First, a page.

When tragic events occur, the first question posed by those trying to make sense of the fallout is, “how could this happen?” The question typically holds a tone of disbelief. How could the shooting of an unarmed teenager by an officer occur, ignite a media firestorm, and set a region on fire? How did an American city come to look like a war zone?
Yet, the answer has been sitting right under our nose for years.
Occasionally, we do not notice out of a desire to shield ourselves from facts that do not align with our beliefs. Other times it is simply a lack of awareness.
“We can be blind to the obvious, and we are also blind to our blindness.” ~ Daniel Kaheneman in Thinking Fast and Slow
In St. Louis it is easy to insulate ourselves in our tiny municipalities. We come in less and less contact with others who hold different beliefs and backgrounds. Moreover, the lack of social mobility cements the walls of these echo chambers. Now, that a tragic event has captured our regional attention we must dig deeper to discover what we have been missing. While the work by groups like Better Together, are helping us make sense of our region—data exist, from Harvard studies to scholarly demographic mapping, which previously illustrates reasons for our decline.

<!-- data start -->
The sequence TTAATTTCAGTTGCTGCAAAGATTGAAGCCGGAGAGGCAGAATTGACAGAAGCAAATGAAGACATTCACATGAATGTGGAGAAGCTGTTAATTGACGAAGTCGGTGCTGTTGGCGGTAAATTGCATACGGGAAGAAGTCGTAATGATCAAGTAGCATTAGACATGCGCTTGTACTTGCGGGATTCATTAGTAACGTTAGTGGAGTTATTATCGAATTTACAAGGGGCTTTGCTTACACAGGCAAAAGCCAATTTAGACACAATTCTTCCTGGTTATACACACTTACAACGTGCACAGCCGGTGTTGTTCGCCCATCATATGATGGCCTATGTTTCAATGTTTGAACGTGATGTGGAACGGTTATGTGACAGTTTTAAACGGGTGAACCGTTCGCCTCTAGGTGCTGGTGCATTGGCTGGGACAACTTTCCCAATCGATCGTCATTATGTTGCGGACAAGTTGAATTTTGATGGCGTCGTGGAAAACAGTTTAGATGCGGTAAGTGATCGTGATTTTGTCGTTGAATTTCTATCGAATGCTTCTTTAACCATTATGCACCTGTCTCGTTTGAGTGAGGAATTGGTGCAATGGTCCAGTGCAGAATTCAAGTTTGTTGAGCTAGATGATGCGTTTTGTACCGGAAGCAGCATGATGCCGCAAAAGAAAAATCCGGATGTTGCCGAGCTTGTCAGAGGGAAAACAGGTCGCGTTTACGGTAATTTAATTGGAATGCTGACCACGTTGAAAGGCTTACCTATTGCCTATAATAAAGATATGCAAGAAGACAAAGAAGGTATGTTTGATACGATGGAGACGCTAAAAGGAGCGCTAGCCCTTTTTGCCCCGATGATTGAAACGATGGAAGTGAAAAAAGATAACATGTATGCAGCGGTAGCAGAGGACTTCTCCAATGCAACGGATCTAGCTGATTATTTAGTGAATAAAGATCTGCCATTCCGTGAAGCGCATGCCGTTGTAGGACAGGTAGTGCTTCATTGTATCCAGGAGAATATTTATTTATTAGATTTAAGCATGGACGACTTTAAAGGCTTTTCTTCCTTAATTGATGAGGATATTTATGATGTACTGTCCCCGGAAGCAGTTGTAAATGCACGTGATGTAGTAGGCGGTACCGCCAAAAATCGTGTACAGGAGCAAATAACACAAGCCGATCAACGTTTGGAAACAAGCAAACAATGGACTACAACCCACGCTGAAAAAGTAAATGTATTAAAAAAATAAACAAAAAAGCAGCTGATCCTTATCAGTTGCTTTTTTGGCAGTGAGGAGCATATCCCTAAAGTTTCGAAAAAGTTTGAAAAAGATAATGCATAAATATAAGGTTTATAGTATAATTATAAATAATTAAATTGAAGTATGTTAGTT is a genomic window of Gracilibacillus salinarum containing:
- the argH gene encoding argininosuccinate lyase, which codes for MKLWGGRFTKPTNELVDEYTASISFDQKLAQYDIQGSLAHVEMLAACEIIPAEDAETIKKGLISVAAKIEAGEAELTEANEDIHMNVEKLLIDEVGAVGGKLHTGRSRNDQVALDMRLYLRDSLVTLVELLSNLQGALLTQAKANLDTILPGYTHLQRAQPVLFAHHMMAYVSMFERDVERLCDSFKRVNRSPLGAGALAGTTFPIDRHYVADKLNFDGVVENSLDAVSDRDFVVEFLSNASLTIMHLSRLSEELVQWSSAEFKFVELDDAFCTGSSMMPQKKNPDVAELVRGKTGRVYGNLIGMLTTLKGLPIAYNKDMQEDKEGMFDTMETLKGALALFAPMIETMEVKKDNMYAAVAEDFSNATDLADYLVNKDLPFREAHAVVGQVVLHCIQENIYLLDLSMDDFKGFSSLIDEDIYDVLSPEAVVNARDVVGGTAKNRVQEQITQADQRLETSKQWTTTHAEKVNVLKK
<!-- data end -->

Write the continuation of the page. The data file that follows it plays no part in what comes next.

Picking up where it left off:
It is time to reflect on how our collective action and inaction created the present state of St. Louis. By taking our time to examine our own conscience we will be become better prepared to address our weaknesses in order to build a stronger future.
Like it or not, we are now aware of the region's defects and that makes us complicit. Failure to act makes is an admission of culpability. It is every resident's responsibility to address the fragmentation which perpetuates social strife and beleaguers the economy. That is what it means to be a citizen in a republic. That is what it means to know 'whodunnit.'